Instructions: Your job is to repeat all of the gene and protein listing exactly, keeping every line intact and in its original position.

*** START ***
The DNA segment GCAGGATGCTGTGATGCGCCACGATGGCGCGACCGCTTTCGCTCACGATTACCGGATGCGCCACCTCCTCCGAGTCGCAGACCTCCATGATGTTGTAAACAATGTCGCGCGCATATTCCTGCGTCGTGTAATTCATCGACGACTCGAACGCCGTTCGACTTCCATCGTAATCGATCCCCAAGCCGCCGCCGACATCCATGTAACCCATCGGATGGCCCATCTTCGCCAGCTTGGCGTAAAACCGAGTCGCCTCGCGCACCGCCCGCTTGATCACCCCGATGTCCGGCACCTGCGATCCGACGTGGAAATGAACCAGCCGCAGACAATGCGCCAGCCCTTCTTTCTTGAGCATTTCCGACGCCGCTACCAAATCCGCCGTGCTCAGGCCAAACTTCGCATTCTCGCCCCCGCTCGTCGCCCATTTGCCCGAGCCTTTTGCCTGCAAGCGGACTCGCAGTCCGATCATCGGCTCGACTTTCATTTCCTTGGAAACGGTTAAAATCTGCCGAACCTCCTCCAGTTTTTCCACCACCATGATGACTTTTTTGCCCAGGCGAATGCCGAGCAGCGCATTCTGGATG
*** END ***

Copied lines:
The DNA segment GCAGGATGCTGTGATGCGCCACGATGGCGCGACCGCTTTCGCTCACGATTACCGGATGCGCCACCTCCTCCGAGTCGCAGACCTCCATGATGTTGTAAACAATGTCGCGCGCATATTCCTGCGTCGTGTAATTCATCGACGACTCGAACGCCGTTCGACTTCCATCGTAATCGATCCCCAAGCCGCCGCCGACATCCATGTAACCCATCGGATGGCCCATCTTCGCCAGCTTGGCGTAAAACCGAGTCGCCTCGCGCACCGCCCGCTTGATCACCCCGATGTCCGGCACCTGCGATCCGACGTGGAAATGAACCAGCCGCAGACAATGCGCCAGCCCTTCTTTCTTGAGCATTTCCGACGCCGCTACCAAATCCGCCGTGCTCAGGCCAAACTTCGCATTCTCGCCCCCGCTCGTCGCCCATTTGCCCGAGCCTTTTGCCTGCAAGCGGACTCGCAGTCCGATCATCGGCTCGACTTTCATTTCCTTGGAAACGGTTAAAATCTGCCGAACCTCCTCCAGTTTTTCCACCACCATGATGACTTTTTTGCCCAGGCGAATGCCGAGCAGCGCATTCTGGATG